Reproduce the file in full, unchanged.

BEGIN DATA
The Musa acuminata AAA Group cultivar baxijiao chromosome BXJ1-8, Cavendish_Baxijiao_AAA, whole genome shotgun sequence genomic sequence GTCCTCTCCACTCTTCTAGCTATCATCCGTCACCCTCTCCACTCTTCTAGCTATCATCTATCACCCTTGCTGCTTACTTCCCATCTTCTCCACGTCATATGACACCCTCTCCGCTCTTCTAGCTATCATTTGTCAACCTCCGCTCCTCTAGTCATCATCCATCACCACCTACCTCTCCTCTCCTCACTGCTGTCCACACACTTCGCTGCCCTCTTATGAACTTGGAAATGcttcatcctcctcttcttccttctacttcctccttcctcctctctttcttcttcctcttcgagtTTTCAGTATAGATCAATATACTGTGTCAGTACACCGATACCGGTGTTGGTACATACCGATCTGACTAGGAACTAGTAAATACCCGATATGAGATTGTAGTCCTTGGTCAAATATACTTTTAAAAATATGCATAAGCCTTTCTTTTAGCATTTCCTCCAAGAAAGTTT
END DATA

The Musa acuminata AAA Group cultivar baxijiao chromosome BXJ1-8, Cavendish_Baxijiao_AAA, whole genome shotgun sequence genomic sequence GTCCTCTCCACTCTTCTAGCTATCATCCGTCACCCTCTCCACTCTTCTAGCTATCATCTATCACCCTTGCTGCTTACTTCCCATCTTCTCCACGTCATATGACACCCTCTCCGCTCTTCTAGCTATCATTTGTCAACCTCCGCTCCTCTAGTCATCATCCATCACCACCTACCTCTCCTCTCCTCACTGCTGTCCACACACTTCGCTGCCCTCTTATGAACTTGGAAATGcttcatcctcctcttcttccttctacttcctccttcctcctctctttcttcttcctcttcgagtTTTCAGTATAGATCAATATACTGTGTCAGTACACCGATACCGGTGTTGGTACATACCGATCTGACTAGGAACTAGTAAATACCCGATATGAGATTGTAGTCCTTGGTCAAATATACTTTTAAAAATATGCATAAGCCTTTCTTTTAGCATTTCCTCCAAGAAAGTTT